Thursday, August 31, 2006

The Making of a Graphic Novel

This is a double sided "flip-book" by artist Prentis Rollins. The first side includes "The Resonator," a science-fiction story set in the deep future. Bronsen, a uranium miner, in a dream, cracks open a false reality perpetuated by an interplanetary corporation. The story leaves a bit to be desired, though the artwork, delicate and complex, is gorgeous.

What makes the book stand out, though, is that second side. Rollins takes readers behind the scenes of the book. He offers tips on drawing and inking comics, as well as storyboarding and plot formulation. These are all things that can be found in other books, to be sure, but those other books too often tend to lack a sense of applicability. Rollins’ book offers the chance to see how such early decisions as sketching style and lettering affect the finished product.

Cancer Made Me a Shallower Person

This is a graphic novel memoir by Miriam Engleberg. The author catalogs her feelings and adventures following her diagnosis with breast cancer. The result is touching, insightful, and at times genuinely funny. Engelberg takes on notions of how cancer patients are expected to feel, like those optimistic, spiritual-minded "survivor" types, with a humor that is more envious than caustic. It’s a dangerous game, making light of illness, but Engelberg pulls it off with an odd mix of compassion and wit.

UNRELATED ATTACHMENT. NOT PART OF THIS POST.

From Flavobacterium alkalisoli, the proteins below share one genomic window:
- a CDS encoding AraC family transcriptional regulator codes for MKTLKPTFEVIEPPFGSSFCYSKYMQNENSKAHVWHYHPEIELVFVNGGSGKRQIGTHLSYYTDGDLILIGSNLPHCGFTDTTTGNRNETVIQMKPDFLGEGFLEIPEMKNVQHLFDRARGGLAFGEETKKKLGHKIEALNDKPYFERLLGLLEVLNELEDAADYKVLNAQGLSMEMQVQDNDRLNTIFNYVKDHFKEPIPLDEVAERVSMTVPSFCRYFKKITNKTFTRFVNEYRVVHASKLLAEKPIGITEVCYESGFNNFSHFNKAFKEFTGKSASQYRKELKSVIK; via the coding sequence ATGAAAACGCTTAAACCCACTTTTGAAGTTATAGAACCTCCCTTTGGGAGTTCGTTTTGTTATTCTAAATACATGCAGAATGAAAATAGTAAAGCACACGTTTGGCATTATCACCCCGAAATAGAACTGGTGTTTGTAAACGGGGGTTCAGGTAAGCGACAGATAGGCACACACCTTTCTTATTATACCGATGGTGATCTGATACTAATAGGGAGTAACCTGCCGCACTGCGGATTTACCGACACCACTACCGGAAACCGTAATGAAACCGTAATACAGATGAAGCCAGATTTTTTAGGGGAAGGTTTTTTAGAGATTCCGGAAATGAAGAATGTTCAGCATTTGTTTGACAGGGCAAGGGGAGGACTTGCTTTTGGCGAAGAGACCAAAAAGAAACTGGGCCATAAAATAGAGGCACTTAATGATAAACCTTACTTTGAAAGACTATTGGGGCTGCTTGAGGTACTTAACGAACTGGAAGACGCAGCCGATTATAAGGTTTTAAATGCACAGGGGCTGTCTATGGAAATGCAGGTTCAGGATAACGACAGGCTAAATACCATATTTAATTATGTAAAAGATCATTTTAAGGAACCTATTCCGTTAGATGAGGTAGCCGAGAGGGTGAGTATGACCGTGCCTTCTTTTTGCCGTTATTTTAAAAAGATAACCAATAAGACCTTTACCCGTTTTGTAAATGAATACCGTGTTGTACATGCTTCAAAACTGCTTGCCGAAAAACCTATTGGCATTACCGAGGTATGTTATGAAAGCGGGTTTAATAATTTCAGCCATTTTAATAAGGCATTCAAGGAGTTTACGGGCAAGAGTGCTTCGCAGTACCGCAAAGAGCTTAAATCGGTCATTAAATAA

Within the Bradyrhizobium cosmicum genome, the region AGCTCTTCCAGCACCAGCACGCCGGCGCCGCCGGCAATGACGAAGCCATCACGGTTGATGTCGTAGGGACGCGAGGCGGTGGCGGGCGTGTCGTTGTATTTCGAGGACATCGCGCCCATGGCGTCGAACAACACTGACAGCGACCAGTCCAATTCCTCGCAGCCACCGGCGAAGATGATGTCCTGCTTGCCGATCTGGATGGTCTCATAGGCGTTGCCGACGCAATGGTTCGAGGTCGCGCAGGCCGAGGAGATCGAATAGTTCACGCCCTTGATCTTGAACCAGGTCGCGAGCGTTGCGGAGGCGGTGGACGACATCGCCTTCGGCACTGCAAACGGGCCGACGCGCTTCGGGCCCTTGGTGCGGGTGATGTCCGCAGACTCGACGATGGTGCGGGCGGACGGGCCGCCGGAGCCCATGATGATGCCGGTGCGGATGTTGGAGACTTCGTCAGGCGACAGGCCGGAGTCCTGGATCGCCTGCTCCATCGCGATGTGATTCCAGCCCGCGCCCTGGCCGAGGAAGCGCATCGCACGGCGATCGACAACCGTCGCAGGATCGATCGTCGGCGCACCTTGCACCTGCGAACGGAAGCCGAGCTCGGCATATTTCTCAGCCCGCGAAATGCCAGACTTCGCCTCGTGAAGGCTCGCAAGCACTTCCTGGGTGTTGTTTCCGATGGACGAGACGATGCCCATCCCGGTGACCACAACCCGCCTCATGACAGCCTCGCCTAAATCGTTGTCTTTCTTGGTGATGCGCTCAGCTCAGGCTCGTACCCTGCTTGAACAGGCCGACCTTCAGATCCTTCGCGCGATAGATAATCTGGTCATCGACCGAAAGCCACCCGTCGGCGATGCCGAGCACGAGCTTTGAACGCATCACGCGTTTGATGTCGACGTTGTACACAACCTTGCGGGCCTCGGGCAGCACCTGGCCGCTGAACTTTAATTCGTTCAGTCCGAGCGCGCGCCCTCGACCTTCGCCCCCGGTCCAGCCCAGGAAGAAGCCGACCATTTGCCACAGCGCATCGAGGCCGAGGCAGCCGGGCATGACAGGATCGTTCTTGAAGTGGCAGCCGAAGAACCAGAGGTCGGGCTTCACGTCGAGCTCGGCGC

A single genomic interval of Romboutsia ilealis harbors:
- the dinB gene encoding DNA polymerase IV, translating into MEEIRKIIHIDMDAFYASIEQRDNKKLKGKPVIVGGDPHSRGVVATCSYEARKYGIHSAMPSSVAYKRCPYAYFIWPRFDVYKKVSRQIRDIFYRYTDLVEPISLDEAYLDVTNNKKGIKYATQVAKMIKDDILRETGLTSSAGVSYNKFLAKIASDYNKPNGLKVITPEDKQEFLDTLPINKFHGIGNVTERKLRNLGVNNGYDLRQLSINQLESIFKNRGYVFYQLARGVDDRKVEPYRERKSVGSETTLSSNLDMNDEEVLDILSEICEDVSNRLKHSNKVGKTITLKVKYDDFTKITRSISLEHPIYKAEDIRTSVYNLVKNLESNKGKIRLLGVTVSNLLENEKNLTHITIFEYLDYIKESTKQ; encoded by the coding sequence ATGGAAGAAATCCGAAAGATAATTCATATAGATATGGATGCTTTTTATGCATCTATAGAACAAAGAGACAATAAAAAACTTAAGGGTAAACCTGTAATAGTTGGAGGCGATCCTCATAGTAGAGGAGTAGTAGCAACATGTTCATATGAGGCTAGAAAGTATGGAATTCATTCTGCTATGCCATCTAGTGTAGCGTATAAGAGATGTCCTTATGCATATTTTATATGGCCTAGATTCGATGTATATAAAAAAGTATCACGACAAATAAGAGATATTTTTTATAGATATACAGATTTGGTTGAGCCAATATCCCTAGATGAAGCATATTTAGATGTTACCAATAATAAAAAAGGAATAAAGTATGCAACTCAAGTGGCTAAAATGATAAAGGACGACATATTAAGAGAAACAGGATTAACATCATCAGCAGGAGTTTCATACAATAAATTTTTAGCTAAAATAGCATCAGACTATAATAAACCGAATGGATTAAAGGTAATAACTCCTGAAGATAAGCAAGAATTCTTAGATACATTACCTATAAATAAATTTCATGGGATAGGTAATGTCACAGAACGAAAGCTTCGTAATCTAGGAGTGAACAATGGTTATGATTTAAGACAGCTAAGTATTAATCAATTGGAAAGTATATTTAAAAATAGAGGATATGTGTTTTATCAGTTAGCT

Monday, August 28, 2006

New Recruits

This is a collection of short works by new graphic novelists rounded up by publisher Dark Horse. There are six short stories in this collection, displaying a broad range of styles and genres. While some of the artists could have benefited from having more pages to work with, this collection does serve as a good way to become acquainted with several developing talents.

Thursday, August 24, 2006

What it feels like...

Ever wonder what it feels like to be hit by lightning? Turns out it hurts. OK, that’s a simplification. This book, published by Esquire magazine, collects essays from people who have experienced the painful, the miraculous, the exciting and sometimes just plain bizarre. There’s nothing truly unexpected, but it’s a fun read nonetheless.

Saturday, August 19, 2006

Stiff: The Curious Lives of Human Cadavers

Author Mary Roach takes a look at the many fates that a person’s corporal remains can meet after their owners depart. It covers medical research of many stripes, burial, cremation, and even mulching. Roach possesses a lively wit, and has a fine time discussing things most people find taboo. Of course, that’s partly the point. Death is something most of us don’t talk about much, but will all experience, along with all its embarrassing odors, sounds and colors. Roach successfully makes what should be a grisly topic a quite enjoyable and educational read.

Thursday, August 03, 2006

Strangers in Paradise

This series by Terry Moore is unusual for American graphic novels. Whereas Japanese manga often tells stories tending toward the romantic, American comics skew more toward the action/adventure end of the spectrum. Strangers in Paradise manages a good mix of the two. There’s crime and intrigue, sure, but it’s almost a subplot. The focus is clearly on the relationship between two high school friends. Even stranger is Moore’s portrayal of that relationship. There are clear lesbian elements, but Moore shies away from the tawdrier aspects. Rather than putting his characters in provocative outfits and lusty jokes, Moore has them experiencing the more believable aspects of love: hurt feelings, awkward glances and mishaps in communication. The story is much better for it.